I received a piece of mail today addressed to "Reverend Steve Carr." I'd never call myself that but I still get a kick out of seeing it in print. I mean, who would ever consider me as being revered? My wife knows the truth. I was asked a couple of weeks ago about my title. All of our publications list me as being a teaching pastor. I chose the title myself, and I did it rather intentionally. I did so because it best expresses my position in our young church.

First, I am a pastor. Do a Greek word study [or perhaps a geek word study] and you see the terms elder, pastor, presbyter, overseer, and bishop are used interchangeably; they all refer to a shepherd. That's my role at Echo: I'm supposed to pastor our flock. Currently we only have two pastors, but we plan on developing a larger group of shepherds over the next few years.

Second, the part of the job I'm more passionate about, I am a teacher. I guess I get that passion from my parents who both love to teach. It is my role to instruct our church concerning the Word of God. I take this responsibility very seriously. I spend hours each week in study so I can share a message each Sunday. You might not think this is much work, but presenting fresh and relevant information every week forty-plus times a year ain't easy. I love the challenge; there's nothing else I'd rather do.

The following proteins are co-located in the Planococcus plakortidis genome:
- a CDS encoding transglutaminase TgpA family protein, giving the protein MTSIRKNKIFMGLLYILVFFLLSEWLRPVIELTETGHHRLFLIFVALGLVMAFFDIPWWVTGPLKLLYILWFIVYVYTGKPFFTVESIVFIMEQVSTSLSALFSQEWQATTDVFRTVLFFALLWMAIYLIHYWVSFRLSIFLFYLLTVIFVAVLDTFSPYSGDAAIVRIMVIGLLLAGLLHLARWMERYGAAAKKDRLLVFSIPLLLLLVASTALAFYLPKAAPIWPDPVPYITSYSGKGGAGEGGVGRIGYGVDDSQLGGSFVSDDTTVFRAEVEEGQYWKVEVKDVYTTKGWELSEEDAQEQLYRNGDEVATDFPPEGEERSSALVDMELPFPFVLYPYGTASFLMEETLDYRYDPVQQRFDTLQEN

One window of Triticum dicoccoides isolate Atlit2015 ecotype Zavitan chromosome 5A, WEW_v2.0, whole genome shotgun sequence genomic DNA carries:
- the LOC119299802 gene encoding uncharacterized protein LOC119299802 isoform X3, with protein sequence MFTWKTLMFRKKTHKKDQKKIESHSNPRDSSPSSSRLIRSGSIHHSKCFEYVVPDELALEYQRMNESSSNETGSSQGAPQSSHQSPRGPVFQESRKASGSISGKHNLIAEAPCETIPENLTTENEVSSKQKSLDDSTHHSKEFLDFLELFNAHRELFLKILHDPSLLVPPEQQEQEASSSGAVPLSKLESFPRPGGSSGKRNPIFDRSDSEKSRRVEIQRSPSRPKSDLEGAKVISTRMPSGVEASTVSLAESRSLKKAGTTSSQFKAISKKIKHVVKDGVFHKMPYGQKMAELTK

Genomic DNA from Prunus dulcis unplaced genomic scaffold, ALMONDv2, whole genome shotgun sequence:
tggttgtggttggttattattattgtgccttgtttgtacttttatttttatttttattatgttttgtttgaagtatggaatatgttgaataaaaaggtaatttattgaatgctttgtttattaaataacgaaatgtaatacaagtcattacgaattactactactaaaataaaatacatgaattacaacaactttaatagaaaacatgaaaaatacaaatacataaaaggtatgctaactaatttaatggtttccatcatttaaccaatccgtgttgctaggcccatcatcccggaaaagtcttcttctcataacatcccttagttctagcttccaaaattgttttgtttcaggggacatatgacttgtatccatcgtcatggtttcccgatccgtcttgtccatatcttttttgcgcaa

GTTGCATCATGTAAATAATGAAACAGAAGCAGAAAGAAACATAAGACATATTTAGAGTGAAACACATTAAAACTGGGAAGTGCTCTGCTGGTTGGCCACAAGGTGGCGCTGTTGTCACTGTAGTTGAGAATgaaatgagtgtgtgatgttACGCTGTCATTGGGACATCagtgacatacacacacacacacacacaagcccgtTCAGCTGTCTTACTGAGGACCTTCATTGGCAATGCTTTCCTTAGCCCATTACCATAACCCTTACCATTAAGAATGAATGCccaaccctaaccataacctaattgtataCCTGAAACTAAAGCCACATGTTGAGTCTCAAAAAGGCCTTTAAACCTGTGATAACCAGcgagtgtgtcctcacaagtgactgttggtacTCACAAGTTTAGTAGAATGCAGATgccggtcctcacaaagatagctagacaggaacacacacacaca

One thing I've discovered since we started Echo is that I'm teaching much longer than I used to. I used to feel constrained when I spoke in previous ministries, afraid I would go over on time. Now, since our services last as long as we feel like, I teach until I'm finished; when I'm finished, I stop. This means I speak anywhere from forty minutes [my average] to just shy of an hour like I did yesterday. I suppose now that this info is out there, some of you won't be visiting Echo anytime soon.

You may reason that's why we've not experienced huge growth: because I preach way to long. I've found this to be untrue. Actually, people keep coming back despite my long-windedness. I believe people are more apt to embrace this longer preaching because of two things: 1) I do prepare a lot and strive to keep it interesting and 2) I teach straight out of the Bible.

People today are extremely curious about the Bible but know very little about it. This recent Time Magazine article verifies this, claiming that more public schools are offering Bible classes so kids will be familiar with the book. As a church that values depth, we take advantage of this. Echo is committed to unpacking the mysteries of Scripture every week. We might go deeper than some people prefer, but we'll never be able to get everyone up-to-speed with basic Christian theology in just one week. So why bother trying? There's nothing wrong with making people think hard about their faith, even if it takes weeks, months, and even years to develop.

I teach the only way I know how. And I'm having fun doing it.